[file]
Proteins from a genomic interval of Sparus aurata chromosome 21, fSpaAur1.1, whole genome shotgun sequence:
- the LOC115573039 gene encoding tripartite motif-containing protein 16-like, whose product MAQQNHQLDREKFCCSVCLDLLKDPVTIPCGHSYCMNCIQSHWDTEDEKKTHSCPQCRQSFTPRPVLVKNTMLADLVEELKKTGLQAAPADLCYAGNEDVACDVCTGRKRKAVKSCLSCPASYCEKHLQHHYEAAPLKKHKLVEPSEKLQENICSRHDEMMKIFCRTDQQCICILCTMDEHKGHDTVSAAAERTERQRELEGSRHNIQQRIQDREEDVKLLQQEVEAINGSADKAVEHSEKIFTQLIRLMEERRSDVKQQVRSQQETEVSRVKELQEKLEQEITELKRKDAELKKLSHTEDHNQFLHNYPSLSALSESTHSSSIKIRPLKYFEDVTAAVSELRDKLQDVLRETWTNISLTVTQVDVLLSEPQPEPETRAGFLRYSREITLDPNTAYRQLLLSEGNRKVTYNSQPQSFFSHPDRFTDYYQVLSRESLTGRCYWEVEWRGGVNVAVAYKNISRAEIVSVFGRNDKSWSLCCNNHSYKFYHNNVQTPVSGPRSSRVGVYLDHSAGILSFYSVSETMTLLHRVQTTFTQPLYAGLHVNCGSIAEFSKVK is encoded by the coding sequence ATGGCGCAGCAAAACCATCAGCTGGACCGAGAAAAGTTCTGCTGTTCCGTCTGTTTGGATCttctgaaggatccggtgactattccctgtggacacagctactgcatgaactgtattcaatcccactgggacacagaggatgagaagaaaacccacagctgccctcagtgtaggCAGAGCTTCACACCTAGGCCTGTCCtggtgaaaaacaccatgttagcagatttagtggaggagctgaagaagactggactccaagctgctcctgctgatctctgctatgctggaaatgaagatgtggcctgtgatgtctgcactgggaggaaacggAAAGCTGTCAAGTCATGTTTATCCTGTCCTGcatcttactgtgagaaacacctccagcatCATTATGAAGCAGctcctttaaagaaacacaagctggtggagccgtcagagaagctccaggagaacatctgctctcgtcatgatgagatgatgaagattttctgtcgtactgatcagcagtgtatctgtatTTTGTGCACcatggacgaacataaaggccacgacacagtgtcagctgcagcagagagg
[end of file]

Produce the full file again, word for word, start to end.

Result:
Proteins from a genomic interval of Sparus aurata chromosome 21, fSpaAur1.1, whole genome shotgun sequence:
- the LOC115573039 gene encoding tripartite motif-containing protein 16-like, whose product MAQQNHQLDREKFCCSVCLDLLKDPVTIPCGHSYCMNCIQSHWDTEDEKKTHSCPQCRQSFTPRPVLVKNTMLADLVEELKKTGLQAAPADLCYAGNEDVACDVCTGRKRKAVKSCLSCPASYCEKHLQHHYEAAPLKKHKLVEPSEKLQENICSRHDEMMKIFCRTDQQCICILCTMDEHKGHDTVSAAAERTERQRELEGSRHNIQQRIQDREEDVKLLQQEVEAINGSADKAVEHSEKIFTQLIRLMEERRSDVKQQVRSQQETEVSRVKELQEKLEQEITELKRKDAELKKLSHTEDHNQFLHNYPSLSALSESTHSSSIKIRPLKYFEDVTAAVSELRDKLQDVLRETWTNISLTVTQVDVLLSEPQPEPETRAGFLRYSREITLDPNTAYRQLLLSEGNRKVTYNSQPQSFFSHPDRFTDYYQVLSRESLTGRCYWEVEWRGGVNVAVAYKNISRAEIVSVFGRNDKSWSLCCNNHSYKFYHNNVQTPVSGPRSSRVGVYLDHSAGILSFYSVSETMTLLHRVQTTFTQPLYAGLHVNCGSIAEFSKVK is encoded by the coding sequence ATGGCGCAGCAAAACCATCAGCTGGACCGAGAAAAGTTCTGCTGTTCCGTCTGTTTGGATCttctgaaggatccggtgactattccctgtggacacagctactgcatgaactgtattcaatcccactgggacacagaggatgagaagaaaacccacagctgccctcagtgtaggCAGAGCTTCACACCTAGGCCTGTCCtggtgaaaaacaccatgttagcagatttagtggaggagctgaagaagactggactccaagctgctcctgctgatctctgctatgctggaaatgaagatgtggcctgtgatgtctgcactgggaggaaacggAAAGCTGTCAAGTCATGTTTATCCTGTCCTGcatcttactgtgagaaacacctccagcatCATTATGAAGCAGctcctttaaagaaacacaagctggtggagccgtcagagaagctccaggagaacatctgctctcgtcatgatgagatgatgaagattttctgtcgtactgatcagcagtgtatctgtatTTTGTGCACcatggacgaacataaaggccacgacacagtgtcagctgcagcagagagg